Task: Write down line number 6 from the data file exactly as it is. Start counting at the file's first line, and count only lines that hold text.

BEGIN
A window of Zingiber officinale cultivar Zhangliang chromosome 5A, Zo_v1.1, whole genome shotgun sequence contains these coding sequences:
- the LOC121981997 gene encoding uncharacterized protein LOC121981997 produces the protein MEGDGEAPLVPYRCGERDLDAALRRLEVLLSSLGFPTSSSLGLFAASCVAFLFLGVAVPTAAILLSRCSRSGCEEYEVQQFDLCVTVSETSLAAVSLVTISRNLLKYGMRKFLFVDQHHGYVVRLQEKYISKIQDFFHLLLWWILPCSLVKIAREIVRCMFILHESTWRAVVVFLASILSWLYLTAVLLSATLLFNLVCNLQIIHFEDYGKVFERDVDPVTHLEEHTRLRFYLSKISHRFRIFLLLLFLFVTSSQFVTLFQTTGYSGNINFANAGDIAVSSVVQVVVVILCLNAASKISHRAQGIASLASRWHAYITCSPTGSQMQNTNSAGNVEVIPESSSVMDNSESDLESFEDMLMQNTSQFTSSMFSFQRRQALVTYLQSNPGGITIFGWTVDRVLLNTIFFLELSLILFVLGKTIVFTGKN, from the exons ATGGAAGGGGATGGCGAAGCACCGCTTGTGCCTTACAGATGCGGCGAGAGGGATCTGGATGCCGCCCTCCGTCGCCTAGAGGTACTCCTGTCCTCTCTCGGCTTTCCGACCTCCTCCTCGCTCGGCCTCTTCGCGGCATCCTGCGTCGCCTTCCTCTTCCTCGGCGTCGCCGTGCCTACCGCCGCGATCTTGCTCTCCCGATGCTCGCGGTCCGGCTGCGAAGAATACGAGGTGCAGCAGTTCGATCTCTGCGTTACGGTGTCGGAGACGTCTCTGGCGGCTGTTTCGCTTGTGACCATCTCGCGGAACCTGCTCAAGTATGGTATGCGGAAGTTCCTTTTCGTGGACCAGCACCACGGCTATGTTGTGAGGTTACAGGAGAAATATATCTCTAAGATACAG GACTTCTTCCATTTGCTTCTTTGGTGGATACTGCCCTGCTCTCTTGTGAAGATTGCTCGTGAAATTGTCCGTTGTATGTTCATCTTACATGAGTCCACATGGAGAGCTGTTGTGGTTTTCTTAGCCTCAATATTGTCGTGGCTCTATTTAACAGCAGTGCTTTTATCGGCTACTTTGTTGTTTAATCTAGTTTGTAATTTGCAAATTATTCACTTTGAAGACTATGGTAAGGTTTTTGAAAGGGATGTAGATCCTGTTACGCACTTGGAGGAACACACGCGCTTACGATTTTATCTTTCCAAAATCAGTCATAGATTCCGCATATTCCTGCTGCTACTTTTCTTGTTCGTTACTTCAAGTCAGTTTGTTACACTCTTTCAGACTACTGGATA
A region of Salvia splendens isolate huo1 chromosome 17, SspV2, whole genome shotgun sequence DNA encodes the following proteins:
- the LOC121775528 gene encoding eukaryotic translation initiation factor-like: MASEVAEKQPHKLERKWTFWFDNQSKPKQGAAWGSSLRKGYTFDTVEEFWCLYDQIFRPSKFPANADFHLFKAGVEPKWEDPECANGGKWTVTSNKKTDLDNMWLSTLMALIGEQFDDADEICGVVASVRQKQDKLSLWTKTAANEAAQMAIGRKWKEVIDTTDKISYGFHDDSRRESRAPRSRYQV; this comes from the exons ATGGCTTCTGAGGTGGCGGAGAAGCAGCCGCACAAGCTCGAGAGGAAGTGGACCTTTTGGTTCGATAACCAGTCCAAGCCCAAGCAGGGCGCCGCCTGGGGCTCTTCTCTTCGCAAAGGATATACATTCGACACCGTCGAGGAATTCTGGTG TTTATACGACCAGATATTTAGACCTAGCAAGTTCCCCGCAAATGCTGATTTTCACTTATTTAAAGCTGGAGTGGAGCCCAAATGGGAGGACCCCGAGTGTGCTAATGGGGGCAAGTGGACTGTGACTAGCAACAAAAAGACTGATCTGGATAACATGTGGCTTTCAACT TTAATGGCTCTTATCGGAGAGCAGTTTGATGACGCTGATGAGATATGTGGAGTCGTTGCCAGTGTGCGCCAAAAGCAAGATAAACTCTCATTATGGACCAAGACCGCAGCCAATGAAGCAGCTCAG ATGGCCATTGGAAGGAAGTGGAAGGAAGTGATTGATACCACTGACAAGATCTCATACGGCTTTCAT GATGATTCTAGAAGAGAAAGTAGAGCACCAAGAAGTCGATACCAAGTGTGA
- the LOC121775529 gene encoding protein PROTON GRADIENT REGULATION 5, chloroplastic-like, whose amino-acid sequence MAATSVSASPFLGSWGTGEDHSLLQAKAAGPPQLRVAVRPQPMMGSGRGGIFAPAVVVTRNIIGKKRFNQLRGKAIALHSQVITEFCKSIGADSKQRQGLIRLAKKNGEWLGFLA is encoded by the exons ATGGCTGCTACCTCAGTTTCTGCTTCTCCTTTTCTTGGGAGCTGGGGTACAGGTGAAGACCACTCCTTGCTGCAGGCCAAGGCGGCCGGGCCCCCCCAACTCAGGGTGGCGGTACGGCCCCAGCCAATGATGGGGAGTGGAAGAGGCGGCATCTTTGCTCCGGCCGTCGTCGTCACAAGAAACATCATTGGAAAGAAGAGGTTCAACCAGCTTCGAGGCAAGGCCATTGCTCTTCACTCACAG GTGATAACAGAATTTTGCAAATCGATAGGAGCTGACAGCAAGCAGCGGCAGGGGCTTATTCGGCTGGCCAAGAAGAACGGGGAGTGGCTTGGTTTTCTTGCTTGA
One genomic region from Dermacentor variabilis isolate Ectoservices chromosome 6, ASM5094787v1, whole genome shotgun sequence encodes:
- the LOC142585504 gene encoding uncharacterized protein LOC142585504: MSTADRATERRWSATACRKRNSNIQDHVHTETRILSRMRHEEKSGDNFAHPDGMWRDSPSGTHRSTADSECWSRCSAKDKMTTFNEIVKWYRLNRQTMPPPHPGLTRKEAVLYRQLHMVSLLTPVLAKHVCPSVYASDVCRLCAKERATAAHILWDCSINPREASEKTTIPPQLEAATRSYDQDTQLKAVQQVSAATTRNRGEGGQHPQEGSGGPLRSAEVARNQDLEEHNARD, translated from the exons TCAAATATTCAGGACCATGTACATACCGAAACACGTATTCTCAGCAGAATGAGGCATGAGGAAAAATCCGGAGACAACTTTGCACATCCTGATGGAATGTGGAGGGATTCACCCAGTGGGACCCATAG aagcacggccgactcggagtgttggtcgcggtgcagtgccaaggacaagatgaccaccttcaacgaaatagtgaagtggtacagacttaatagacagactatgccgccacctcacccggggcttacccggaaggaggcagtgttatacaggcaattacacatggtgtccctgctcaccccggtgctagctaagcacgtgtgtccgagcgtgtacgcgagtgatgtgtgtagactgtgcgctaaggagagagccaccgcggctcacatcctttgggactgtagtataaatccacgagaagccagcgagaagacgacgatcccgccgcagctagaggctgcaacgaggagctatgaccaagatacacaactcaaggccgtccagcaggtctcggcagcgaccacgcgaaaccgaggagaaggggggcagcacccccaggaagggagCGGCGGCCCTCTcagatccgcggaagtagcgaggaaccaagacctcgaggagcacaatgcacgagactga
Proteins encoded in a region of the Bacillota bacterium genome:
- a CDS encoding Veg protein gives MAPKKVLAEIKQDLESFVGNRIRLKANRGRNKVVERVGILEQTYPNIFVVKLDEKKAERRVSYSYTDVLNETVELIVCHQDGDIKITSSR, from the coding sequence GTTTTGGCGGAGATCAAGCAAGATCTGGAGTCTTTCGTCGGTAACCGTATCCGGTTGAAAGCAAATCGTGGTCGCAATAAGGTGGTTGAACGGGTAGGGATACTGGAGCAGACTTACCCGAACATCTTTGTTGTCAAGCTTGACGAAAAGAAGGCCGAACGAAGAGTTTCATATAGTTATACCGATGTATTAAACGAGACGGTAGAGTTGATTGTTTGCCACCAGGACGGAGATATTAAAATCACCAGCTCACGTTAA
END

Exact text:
One genomic region from Dermacentor variabilis isolate Ectoservices chromosome 6, ASM5094787v1, whole genome shotgun sequence encodes: